This is going to be “epic, epic, epic!” That’s the final text I sent to Cam before he came to pick me up at 11 a.m. on February 20.
Epic indeed, but not the sort of epic I had in mind.
Being from the coast I am extremely excited for some Kootenay powder. Fresh snow, beacon, probe, shovel, check! Excitement levels are high.
I had spent the day in Kootenay Pass two days prior and was blown away by the untracked goodness and lack of people. The Whistler ski lift line-ups were but a distant memory.
Ripple Hut for a late lunch and a couple mellow laps near Baldy Peak is our plan.
But things do not go accordingly.
After our hike to the top and a few powdery turns everything goes flat. Very flat. I am sinking to my knees in snow. This can’t be right, it’s far too flat, “maybe we should retrace our steps?”
“Ripple Hut should be just up on that ridge, let’s head that way,” said Cam.
I am unsure of my surroundings and a little uneasy, but it is still early and I do not feel that we are in any danger. We head for the ridge.
It’s 3:30 p.m. and we are still climbing through trees. The hut is not in sight.
Now it’s 4 p.m. Maybe we should turn around?
Confusion sets in. I do not like being hidden in the trees so close to nightfall. We had passed a forestry road and I had seen tracks on it.
Team decision, yes we’ll turn around and aim for the road, I hope for the best. It has to come out somewhere, right?
By the time it’s 5 p.m. we are on the forestry road skins off, skiing down. We travel for an hour, maybe two, it was difficult to keep track of time. We eventually reach power lines and the road forks. Left or right?
The path is completely flat. Left. It is just an instinct. I think I can hear the highway, but then again I thought I could hear the highway for the past hour. We ski left and another hour goes by and we come across tracks. These look like skiers that were traveling right, We convince ourselves. We decide to turn around, go right and backtrack past the power line and ski another hour further.
Now it’s 9:30 p.m. and we are tired. We’re still on the forestry road. It must lead to the highway eventually, I continually reassure myself.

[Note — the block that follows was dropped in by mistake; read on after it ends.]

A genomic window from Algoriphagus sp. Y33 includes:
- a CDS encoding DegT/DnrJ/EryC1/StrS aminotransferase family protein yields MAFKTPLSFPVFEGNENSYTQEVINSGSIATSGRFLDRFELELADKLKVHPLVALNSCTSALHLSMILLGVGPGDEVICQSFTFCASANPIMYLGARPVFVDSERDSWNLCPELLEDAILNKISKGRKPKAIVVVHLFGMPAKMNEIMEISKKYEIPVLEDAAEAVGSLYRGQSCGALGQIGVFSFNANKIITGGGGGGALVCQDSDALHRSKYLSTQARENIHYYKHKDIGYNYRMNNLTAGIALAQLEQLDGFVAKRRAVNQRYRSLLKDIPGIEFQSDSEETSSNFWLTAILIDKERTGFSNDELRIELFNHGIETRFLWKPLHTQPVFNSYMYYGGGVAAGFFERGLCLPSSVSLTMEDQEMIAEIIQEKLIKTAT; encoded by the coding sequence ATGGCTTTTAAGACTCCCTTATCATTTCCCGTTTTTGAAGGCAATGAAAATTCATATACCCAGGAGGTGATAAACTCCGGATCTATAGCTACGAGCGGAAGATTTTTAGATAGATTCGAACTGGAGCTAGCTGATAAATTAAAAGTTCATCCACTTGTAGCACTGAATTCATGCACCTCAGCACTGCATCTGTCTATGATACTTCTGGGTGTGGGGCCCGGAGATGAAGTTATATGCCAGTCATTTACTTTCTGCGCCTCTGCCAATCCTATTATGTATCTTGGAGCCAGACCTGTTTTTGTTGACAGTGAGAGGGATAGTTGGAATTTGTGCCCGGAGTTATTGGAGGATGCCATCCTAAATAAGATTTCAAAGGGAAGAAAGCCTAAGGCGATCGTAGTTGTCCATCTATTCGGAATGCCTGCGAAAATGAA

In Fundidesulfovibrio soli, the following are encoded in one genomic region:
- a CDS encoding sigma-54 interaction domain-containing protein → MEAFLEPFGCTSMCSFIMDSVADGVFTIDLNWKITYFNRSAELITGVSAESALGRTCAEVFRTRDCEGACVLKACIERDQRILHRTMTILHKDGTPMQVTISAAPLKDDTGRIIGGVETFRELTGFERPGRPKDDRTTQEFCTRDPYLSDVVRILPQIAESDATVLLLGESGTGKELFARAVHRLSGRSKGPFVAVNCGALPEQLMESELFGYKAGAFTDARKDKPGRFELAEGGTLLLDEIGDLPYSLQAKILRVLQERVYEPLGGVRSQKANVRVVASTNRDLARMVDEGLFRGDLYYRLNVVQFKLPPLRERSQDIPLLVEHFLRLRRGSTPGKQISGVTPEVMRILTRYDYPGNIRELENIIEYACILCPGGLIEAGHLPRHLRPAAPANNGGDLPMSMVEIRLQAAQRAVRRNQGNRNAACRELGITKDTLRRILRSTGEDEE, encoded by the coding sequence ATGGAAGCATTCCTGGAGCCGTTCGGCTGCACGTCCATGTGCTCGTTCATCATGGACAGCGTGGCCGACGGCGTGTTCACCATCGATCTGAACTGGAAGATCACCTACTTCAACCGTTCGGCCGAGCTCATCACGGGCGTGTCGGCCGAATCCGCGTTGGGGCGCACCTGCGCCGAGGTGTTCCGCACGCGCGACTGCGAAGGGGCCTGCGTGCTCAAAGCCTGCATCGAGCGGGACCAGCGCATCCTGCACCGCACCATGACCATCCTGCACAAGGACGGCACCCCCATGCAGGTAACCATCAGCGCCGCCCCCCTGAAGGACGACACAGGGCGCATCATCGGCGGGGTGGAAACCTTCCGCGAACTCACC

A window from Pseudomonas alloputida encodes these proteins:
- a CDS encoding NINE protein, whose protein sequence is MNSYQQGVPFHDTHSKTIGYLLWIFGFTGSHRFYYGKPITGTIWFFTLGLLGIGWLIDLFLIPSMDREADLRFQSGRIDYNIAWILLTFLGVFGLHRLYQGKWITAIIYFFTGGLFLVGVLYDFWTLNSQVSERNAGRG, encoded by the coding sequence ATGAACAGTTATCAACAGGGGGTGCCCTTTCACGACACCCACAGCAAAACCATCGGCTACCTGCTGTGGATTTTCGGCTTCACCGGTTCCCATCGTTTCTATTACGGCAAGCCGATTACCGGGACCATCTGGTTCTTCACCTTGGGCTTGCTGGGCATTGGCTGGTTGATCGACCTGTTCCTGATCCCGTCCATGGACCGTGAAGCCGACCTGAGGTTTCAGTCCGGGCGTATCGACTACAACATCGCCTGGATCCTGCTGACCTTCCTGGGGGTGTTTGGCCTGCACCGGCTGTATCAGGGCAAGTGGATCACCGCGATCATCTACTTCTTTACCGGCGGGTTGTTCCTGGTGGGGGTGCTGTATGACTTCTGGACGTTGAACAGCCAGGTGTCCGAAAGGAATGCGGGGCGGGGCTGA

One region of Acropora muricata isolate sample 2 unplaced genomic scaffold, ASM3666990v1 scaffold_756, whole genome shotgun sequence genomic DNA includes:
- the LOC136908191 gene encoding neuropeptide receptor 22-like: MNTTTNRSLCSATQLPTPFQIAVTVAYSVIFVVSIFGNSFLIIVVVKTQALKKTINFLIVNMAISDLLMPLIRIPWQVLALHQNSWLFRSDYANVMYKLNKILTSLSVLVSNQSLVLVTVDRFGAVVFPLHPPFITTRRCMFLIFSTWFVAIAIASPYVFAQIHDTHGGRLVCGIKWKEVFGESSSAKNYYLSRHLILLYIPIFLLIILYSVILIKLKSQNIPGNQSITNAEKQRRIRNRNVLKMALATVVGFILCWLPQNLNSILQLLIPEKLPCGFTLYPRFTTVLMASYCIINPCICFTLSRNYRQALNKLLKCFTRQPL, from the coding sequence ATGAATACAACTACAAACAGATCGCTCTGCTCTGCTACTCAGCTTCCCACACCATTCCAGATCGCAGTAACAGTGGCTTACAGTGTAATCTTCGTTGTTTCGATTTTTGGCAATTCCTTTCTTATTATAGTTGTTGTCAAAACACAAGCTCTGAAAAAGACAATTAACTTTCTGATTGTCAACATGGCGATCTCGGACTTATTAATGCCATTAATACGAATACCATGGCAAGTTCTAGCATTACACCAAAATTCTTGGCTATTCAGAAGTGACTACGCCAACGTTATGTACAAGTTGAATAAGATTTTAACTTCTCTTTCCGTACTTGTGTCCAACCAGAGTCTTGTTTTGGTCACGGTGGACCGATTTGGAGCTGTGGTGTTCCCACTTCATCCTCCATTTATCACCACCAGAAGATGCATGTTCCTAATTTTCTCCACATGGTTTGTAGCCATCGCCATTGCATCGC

It is time to build a snow cave. Outdoor education pays off. I remember building snow caves in high school, but Cam takes the lead. He is on a roll with the construction.
It’s finished at 10:30 p.m. and we get inside. It is claustrophobic. I hate confined spaces. I get as much of my body on my backpack as humanly possible. We are out of food and water and savour every last drop of the final half a cup of tea we share.
Now it is time to get really friendly. Cuddling close is the only way to increase body heat. It is freezing. We shake and shake... doze off for 30 seconds, shake for two minutes is the rhythm my body adopts. I curse myself for not bringing an emergency blanket.
Despite being freezing, I will vouch for my ski gear. That expensive Goretex and down pays off. It keeps me dry and as warm as possible considering the situation.
I focus on sending a telepathic message to my family that I am safe. I know they are terrified, I am sure they fear I am in an avalanche.
Water drips from the drop of the snow cave. It hits my face. So cold, so very, very cold. Time passes slowly. “What time is it?” I am sure it has at least been at least a couple hours. It is only 11 p.m.
Morning arrives and it’s 5:30 a.m. We get out of the cave the hour before the sun rises. It is noticeably colder. We continue on the forestry road to the right as we had set out the night before. We ski for two hours.
My skins are having trouble sticking. I have gotten snow under the skins and it is impossible for me to heat up the glue. This makes skiing up a huge challenge. I persevere and slowly gain elevation. I now have a new vantage point and it becomes very apparent we have gone the wrong way. We must backtrack once again. Our first instinct had been correct.
We reach the infamous power lines at 9:30 a.m. and we are greeted by two men on snowmobiles. They are part of the 16-member team that has been sent to look for us.
“If you’d kept on going to the right you’d end up in Idaho and if you’d continued on this way you’ll reach the highway but you have 47 kilometres ahead of you,” one of them says.
Search and rescue crews present us with hot tea, nuts, chocolate. I feel like I’m dreaming.
“Thank you, thank you,” I say and profuse apologies are all I can muster.
They assure me my apologizing is not necessary, but I feel extremely grateful and indebted to these individuals.
After this experience I have fallen even more madly in love with the mountains. I had a scare, but because of this my respect for the mountains has grown. I feel privileged each day I have the opportunity to travel through them, but recognize there are risks and the mountains hold far more power than I.
Next ski touring trip there will be a map, emergency blanket a surplus of hot tea and snacks will surely not be forgotten.
I would like to extend a huge thank you to the Nelson Search and Rescue team as well as all the other individuals from various search and rescue teams involved in our search.